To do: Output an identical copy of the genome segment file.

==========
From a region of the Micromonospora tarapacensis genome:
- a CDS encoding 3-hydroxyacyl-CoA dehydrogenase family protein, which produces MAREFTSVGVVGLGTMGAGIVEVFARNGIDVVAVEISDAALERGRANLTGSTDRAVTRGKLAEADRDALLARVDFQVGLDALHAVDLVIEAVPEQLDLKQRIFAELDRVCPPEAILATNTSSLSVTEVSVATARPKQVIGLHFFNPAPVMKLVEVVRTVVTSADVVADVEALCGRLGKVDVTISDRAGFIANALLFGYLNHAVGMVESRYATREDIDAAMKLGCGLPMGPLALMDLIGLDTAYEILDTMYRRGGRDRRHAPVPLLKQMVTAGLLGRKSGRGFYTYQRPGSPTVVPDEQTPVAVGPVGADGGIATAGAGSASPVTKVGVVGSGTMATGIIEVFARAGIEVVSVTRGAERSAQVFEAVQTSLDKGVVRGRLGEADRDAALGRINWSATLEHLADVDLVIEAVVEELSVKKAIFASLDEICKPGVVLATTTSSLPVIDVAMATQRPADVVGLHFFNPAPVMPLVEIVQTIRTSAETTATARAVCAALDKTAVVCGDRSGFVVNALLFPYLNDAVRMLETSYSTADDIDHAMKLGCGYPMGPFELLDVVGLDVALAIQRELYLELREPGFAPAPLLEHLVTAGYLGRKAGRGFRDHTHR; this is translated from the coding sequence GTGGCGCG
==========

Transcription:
From a region of the Micromonospora tarapacensis genome:
- a CDS encoding 3-hydroxyacyl-CoA dehydrogenase family protein, which produces MAREFTSVGVVGLGTMGAGIVEVFARNGIDVVAVEISDAALERGRANLTGSTDRAVTRGKLAEADRDALLARVDFQVGLDALHAVDLVIEAVPEQLDLKQRIFAELDRVCPPEAILATNTSSLSVTEVSVATARPKQVIGLHFFNPAPVMKLVEVVRTVVTSADVVADVEALCGRLGKVDVTISDRAGFIANALLFGYLNHAVGMVESRYATREDIDAAMKLGCGLPMGPLALMDLIGLDTAYEILDTMYRRGGRDRRHAPVPLLKQMVTAGLLGRKSGRGFYTYQRPGSPTVVPDEQTPVAVGPVGADGGIATAGAGSASPVTKVGVVGSGTMATGIIEVFARAGIEVVSVTRGAERSAQVFEAVQTSLDKGVVRGRLGEADRDAALGRINWSATLEHLADVDLVIEAVVEELSVKKAIFASLDEICKPGVVLATTTSSLPVIDVAMATQRPADVVGLHFFNPAPVMPLVEIVQTIRTSAETTATARAVCAALDKTAVVCGDRSGFVVNALLFPYLNDAVRMLETSYSTADDIDHAMKLGCGYPMGPFELLDVVGLDVALAIQRELYLELREPGFAPAPLLEHLVTAGYLGRKAGRGFRDHTHR; this is translated from the coding sequence GTGGCGCG